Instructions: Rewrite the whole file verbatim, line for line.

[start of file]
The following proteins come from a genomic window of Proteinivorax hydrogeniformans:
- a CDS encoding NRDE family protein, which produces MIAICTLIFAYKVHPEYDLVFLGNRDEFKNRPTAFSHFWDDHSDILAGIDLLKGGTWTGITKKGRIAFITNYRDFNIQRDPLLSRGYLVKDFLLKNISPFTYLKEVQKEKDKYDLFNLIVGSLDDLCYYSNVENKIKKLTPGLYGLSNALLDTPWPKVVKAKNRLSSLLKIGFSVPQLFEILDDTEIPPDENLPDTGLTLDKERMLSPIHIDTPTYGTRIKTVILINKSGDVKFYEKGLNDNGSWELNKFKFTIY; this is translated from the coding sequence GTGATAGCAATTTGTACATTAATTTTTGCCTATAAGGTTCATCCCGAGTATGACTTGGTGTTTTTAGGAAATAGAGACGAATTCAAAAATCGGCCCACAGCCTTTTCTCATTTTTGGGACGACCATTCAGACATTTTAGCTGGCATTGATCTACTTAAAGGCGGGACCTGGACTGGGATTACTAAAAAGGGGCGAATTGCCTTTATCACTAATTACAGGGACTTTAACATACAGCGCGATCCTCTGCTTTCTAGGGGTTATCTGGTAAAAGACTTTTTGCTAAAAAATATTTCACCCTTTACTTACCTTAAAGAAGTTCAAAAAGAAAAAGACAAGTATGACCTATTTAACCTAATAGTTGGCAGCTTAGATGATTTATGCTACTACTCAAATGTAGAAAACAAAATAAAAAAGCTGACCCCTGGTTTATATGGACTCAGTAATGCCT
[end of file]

The following proteins come from a genomic window of Proteinivorax hydrogeniformans:
- a CDS encoding NRDE family protein, which produces MIAICTLIFAYKVHPEYDLVFLGNRDEFKNRPTAFSHFWDDHSDILAGIDLLKGGTWTGITKKGRIAFITNYRDFNIQRDPLLSRGYLVKDFLLKNISPFTYLKEVQKEKDKYDLFNLIVGSLDDLCYYSNVENKIKKLTPGLYGLSNALLDTPWPKVVKAKNRLSSLLKIGFSVPQLFEILDDTEIPPDENLPDTGLTLDKERMLSPIHIDTPTYGTRIKTVILINKSGDVKFYEKGLNDNGSWELNKFKFTIY; this is translated from the coding sequence GTGATAGCAATTTGTACATTAATTTTTGCCTATAAGGTTCATCCCGAGTATGACTTGGTGTTTTTAGGAAATAGAGACGAATTCAAAAATCGGCCCACAGCCTTTTCTCATTTTTGGGACGACCATTCAGACATTTTAGCTGGCATTGATCTACTTAAAGGCGGGACCTGGACTGGGATTACTAAAAAGGGGCGAATTGCCTTTATCACTAATTACAGGGACTTTAACATACAGCGCGATCCTCTGCTTTCTAGGGGTTATCTGGTAAAAGACTTTTTGCTAAAAAATATTTCACCCTTTACTTACCTTAAAGAAGTTCAAAAAGAAAAAGACAAGTATGACCTATTTAACCTAATAGTTGGCAGCTTAGATGATTTATGCTACTACTCAAATGTAGAAAACAAAATAAAAAAGCTGACCCCTGGTTTATATGGACTCAGTAATGCCT